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DH and my teenage son (his stepson) not getting on. Feeling really upset!

(5 Posts)
ziopin Sat 01-Aug-09 17:03:15

Help. I/m like piggy in the middle. My DH and ds (15) are not getting on at all. DH has been there since he was 5 years old, and we have another 2 children 6 & 4.

My teenage son is a typical teenager, stroppy, always thinking about himself. I can remember being that age (I was a lot worse blush )

My husband was a angel as a teenager hmm and does not understand why he behaves in this way. This is causing major conflict in the family.

I think its just a phase he's going through, and we've got to try to work through this. Any little thing that my son does, (answers back, doesnt pick the towel up) etc, my husband gets all moody, where I just let it go over my head.

What to do?

edam Sat 01-Aug-09 17:34:36

Sounds like your husband is behaving like a teenager himself. Moody is not a terribly adult way of behaving.

And can he not see that picking on every little thing is just going to make everyone's life miserable? Save the battles for things that are important.

<disclaimer I do not have teenagers but it's not so long since my very-much-younger sister was one>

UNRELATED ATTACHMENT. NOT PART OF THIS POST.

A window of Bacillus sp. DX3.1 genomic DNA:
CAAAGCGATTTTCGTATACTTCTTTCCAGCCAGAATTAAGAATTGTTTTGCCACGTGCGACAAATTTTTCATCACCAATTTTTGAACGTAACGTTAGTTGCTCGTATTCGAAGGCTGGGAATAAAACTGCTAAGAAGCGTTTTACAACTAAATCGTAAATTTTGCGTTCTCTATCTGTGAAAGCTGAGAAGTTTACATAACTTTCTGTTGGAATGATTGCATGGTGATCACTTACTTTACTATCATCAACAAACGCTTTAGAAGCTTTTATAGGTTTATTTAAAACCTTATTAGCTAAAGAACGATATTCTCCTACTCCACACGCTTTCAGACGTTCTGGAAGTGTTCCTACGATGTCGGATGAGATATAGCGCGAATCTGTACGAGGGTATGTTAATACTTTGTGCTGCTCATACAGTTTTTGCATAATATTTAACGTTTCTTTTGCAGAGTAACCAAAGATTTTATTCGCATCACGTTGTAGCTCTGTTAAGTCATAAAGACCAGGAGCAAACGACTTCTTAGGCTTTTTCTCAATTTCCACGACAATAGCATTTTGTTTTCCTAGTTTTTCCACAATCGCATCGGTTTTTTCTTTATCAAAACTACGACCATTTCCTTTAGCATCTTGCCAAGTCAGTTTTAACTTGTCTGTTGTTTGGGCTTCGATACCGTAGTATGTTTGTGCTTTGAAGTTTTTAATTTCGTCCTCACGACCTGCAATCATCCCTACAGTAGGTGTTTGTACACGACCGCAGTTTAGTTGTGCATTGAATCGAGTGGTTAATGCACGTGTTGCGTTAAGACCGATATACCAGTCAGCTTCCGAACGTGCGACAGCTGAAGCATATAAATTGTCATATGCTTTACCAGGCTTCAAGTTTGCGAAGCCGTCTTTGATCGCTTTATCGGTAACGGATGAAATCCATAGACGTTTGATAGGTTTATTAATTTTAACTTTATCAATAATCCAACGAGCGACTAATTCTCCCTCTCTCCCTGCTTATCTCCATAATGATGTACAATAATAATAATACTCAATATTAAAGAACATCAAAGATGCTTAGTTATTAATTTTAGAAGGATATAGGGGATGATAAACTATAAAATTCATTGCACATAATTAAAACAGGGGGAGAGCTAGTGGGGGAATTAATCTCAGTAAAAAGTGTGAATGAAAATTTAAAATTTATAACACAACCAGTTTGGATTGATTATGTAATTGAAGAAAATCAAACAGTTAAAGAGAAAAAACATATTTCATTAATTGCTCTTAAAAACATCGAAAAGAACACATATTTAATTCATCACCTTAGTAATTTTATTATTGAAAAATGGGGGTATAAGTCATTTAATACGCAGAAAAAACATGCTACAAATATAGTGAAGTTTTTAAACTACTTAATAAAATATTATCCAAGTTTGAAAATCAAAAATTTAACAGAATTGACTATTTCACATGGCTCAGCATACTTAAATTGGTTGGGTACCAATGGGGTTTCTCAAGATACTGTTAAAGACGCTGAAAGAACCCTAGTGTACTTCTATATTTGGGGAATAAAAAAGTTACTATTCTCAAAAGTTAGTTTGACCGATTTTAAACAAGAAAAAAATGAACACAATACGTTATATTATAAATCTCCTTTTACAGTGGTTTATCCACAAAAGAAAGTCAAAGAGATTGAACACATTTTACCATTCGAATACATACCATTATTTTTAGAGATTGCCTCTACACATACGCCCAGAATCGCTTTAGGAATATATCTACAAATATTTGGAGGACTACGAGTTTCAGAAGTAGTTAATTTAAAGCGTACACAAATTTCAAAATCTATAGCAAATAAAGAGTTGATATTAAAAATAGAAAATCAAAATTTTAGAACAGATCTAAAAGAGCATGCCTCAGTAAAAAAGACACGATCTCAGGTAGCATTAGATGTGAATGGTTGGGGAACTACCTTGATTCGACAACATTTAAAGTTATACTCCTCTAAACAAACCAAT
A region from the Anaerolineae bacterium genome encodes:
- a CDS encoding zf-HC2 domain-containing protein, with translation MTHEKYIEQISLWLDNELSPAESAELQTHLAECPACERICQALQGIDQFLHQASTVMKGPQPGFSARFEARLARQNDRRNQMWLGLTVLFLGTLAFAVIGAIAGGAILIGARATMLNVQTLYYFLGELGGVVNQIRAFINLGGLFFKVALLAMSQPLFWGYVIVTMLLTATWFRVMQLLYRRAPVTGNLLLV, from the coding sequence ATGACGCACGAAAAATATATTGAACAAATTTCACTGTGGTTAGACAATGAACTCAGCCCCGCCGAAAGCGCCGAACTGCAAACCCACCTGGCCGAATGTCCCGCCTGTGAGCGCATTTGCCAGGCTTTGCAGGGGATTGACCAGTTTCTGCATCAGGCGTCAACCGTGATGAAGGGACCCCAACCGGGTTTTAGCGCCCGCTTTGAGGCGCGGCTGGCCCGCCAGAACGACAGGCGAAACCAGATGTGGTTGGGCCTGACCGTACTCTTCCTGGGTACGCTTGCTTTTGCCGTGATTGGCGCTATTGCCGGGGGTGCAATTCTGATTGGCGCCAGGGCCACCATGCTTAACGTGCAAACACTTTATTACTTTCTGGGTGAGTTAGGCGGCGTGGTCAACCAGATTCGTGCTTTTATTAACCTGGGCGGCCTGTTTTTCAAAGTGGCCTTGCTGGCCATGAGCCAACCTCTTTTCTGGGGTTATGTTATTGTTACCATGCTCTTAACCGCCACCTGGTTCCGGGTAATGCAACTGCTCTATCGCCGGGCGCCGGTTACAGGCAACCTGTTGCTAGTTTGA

BonsoirAnna Sun 02-Aug-09 09:32:18

"My teenage son is a typical teenager, stroppy, always thinking about himself."

My DSS1 (14) is like this right now. I have always got on very well with him and he has always been appreciative of me, very fond of DD etc, so there is a long history to fall back on BUT I do find him very tiresome at the moment and cannot tolerate him for very long at a stretch.

My solution is to encourage DSS1 to do as much with his friends as possible. This works quite well! If we limit the amount we see each other, there is less room for conflict and annoyance.

Grandhighpoohba Sun 02-Aug-09 10:08:41

I'm a step-parent and i recon living with teenagers can be hard enough for birth parents, let alone someone who has had to work to build a relationship with a child. You can recognise your son's behaviour, and remember how you acted, so can empathise. You also know how your parents reacted and what worked.
If your other Dc's are all younger, and he was an easy teenager himself, he may just not understand whats normal for a difficult teenager. Maybe some research into child developement might help?
I assume they got on well before? If so, its worth reminding DH that the person you knew before the hormones kicked in will be back in a few years, but as an adult. its easier to cope if you remember that its
Maybe also its not a step-parenting thing? Some men find teenage sons difficult, an alpha male power struggle thing?

logi Fri 14-Aug-09 22:40:12

I met my dh when my dc were 11,12,14 he was brave or just didnt know what he was letting himself in for lol. This wont work for everyone but ive always disciplined my dc mind you we have own ds and its the same there too,its justs suits us...well me anyway.

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